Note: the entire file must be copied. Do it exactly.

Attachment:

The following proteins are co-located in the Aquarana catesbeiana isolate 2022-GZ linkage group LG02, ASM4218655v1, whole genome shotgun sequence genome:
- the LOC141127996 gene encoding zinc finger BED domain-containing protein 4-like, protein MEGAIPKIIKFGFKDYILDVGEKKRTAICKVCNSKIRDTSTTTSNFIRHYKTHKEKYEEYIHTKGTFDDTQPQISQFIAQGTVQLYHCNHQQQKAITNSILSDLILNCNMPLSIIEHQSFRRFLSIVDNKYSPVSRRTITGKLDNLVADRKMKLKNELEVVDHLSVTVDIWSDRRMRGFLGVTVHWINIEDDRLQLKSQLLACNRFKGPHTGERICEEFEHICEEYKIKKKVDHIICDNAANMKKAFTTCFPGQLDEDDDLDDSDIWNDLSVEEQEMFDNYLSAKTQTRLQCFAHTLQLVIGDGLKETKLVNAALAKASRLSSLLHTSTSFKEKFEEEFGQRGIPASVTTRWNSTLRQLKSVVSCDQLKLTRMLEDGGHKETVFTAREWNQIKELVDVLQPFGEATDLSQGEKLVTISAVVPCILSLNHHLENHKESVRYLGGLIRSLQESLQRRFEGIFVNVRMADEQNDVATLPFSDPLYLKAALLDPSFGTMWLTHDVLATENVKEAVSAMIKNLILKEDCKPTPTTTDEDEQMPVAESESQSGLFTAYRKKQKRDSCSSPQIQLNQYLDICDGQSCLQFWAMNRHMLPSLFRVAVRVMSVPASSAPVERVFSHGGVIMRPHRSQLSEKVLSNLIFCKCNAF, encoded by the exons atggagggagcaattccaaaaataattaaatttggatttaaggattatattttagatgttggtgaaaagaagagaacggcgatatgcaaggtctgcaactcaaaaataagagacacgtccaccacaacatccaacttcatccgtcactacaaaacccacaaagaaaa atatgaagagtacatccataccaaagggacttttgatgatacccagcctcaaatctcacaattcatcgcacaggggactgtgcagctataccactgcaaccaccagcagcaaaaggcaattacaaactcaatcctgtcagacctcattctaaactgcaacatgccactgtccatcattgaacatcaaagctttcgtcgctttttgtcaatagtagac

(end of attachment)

The following proteins are co-located in the Aquarana catesbeiana isolate 2022-GZ linkage group LG02, ASM4218655v1, whole genome shotgun sequence genome:
- the LOC141127996 gene encoding zinc finger BED domain-containing protein 4-like, protein MEGAIPKIIKFGFKDYILDVGEKKRTAICKVCNSKIRDTSTTTSNFIRHYKTHKEKYEEYIHTKGTFDDTQPQISQFIAQGTVQLYHCNHQQQKAITNSILSDLILNCNMPLSIIEHQSFRRFLSIVDNKYSPVSRRTITGKLDNLVADRKMKLKNELEVVDHLSVTVDIWSDRRMRGFLGVTVHWINIEDDRLQLKSQLLACNRFKGPHTGERICEEFEHICEEYKIKKKVDHIICDNAANMKKAFTTCFPGQLDEDDDLDDSDIWNDLSVEEQEMFDNYLSAKTQTRLQCFAHTLQLVIGDGLKETKLVNAALAKASRLSSLLHTSTSFKEKFEEEFGQRGIPASVTTRWNSTLRQLKSVVSCDQLKLTRMLEDGGHKETVFTAREWNQIKELVDVLQPFGEATDLSQGEKLVTISAVVPCILSLNHHLENHKESVRYLGGLIRSLQESLQRRFEGIFVNVRMADEQNDVATLPFSDPLYLKAALLDPSFGTMWLTHDVLATENVKEAVSAMIKNLILKEDCKPTPTTTDEDEQMPVAESESQSGLFTAYRKKQKRDSCSSPQIQLNQYLDICDGQSCLQFWAMNRHMLPSLFRVAVRVMSVPASSAPVERVFSHGGVIMRPHRSQLSEKVLSNLIFCKCNAF, encoded by the exons atggagggagcaattccaaaaataattaaatttggatttaaggattatattttagatgttggtgaaaagaagagaacggcgatatgcaaggtctgcaactcaaaaataagagacacgtccaccacaacatccaacttcatccgtcactacaaaacccacaaagaaaa atatgaagagtacatccataccaaagggacttttgatgatacccagcctcaaatctcacaattcatcgcacaggggactgtgcagctataccactgcaaccaccagcagcaaaaggcaattacaaactcaatcctgtcagacctcattctaaactgcaacatgccactgtccatcattgaacatcaaagctttcgtcgctttttgtcaatagtagac